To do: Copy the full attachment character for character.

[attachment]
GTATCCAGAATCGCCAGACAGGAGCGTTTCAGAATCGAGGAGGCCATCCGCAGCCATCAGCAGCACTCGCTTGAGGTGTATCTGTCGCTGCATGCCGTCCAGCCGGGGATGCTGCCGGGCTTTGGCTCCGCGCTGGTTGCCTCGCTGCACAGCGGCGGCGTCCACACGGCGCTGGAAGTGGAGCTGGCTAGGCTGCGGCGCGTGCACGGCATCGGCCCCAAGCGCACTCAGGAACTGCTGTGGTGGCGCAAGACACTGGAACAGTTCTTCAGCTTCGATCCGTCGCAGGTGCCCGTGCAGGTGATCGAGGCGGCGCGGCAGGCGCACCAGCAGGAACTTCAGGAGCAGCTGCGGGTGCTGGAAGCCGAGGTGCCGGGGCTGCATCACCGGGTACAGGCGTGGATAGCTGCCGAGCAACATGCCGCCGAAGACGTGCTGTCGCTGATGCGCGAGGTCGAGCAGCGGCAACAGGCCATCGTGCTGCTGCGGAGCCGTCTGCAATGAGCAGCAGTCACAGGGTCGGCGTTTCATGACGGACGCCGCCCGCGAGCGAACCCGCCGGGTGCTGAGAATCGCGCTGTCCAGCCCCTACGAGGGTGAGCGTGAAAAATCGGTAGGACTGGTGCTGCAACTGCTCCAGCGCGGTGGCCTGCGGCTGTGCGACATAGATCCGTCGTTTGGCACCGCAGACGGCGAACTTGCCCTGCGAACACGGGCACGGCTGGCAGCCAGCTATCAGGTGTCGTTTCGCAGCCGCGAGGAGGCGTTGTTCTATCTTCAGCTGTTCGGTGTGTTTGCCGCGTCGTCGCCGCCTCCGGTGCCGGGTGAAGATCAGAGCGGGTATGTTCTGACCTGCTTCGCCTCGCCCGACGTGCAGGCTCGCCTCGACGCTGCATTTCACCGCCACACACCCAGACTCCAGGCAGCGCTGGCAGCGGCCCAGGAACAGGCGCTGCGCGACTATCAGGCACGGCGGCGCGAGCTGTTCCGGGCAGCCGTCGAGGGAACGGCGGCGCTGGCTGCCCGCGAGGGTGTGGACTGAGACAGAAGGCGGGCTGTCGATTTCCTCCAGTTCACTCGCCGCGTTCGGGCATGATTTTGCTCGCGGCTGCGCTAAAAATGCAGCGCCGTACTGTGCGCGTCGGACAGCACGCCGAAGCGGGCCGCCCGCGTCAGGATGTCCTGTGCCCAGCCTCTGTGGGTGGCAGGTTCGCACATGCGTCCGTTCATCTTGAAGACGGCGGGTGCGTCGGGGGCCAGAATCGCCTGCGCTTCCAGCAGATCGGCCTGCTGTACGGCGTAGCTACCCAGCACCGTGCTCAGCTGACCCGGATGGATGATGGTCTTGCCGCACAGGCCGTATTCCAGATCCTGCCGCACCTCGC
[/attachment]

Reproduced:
GTATCCAGAATCGCCAGACAGGAGCGTTTCAGAATCGAGGAGGCCATCCGCAGCCATCAGCAGCACTCGCTTGAGGTGTATCTGTCGCTGCATGCCGTCCAGCCGGGGATGCTGCCGGGCTTTGGCTCCGCGCTGGTTGCCTCGCTGCACAGCGGCGGCGTCCACACGGCGCTGGAAGTGGAGCTGGCTAGGCTGCGGCGCGTGCACGGCATCGGCCCCAAGCGCACTCAGGAACTGCTGTGGTGGCGCAAGACACTGGAACAGTTCTTCAGCTTCGATCCGTCGCAGGTGCCCGTGCAGGTGATCGAGGCGGCGCGGCAGGCGCACCAGCAGGAACTTCAGGAGCAGCTGCGGGTGCTGGAAGCCGAGGTGCCGGGGCTGCATCACCGGGTACAGGCGTGGATAGCTGCCGAGCAACATGCCGCCGAAGACGTGCTGTCGCTGATGCGCGAGGTCGAGCAGCGGCAACAGGCCATCGTGCTGCTGCGGAGCCGTCTGCAATGAGCAGCAGTCACAGGGTCGGCGTTTCATGACGGACGCCGCCCGCGAGCGAACCCGCCGGGTGCTGAGAATCGCGCTGTCCAGCCCCTACGAGGGTGAGCGTGAAAAATCGGTAGGACTGGTGCTGCAACTGCTCCAGCGCGGTGGCCTGCGGCTGTGCGACATAGATCCGTCGTTTGGCACCGCAGACGGCGAACTTGCCCTGCGAACACGGGCACGGCTGGCAGCCAGCTATCAGGTGTCGTTTCGCAGCCGCGAGGAGGCGTTGTTCTATCTTCAGCTGTTCGGTGTGTTTGCCGCGTCGTCGCCGCCTCCGGTGCCGGGTGAAGATCAGAGCGGGTATGTTCTGACCTGCTTCGCCTCGCCCGACGTGCAGGCTCGCCTCGACGCTGCATTTCACCGCCACACACCCAGACTCCAGGCAGCGCTGGCAGCGGCCCAGGAACAGGCGCTGCGCGACTATCAGGCACGGCGGCGCGAGCTGTTCCGGGCAGCCGTCGAGGGAACGGCGGCGCTGGCTGCCCGCGAGGGTGTGGACTGAGACAGAAGGCGGGCTGTCGATTTCCTCCAGTTCACTCGCCGCGTTCGGGCATGATTTTGCTCGCGGCTGCGCTAAAAATGCAGCGCCGTACTGTGCGCGTCGGACAGCACGCCGAAGCGGGCCGCCCGCGTCAGGATGTCCTGTGCCCAGCCTCTGTGGGTGGCAGGTTCGCACATGCGTCCGTTCATCTTGAAGACGGCGGGTGCGTCGGGGGCCAGAATCGCCTGCGCTTCCAGCAGATCGGCCTGCTGTACGGCGTAGCTACCCAGCACCGTGCTCAGCTGACCCGGATGGATGATGGTCTTGCCGCACAGGCCGTATTCCAGATCCTGCCGCACCTCGC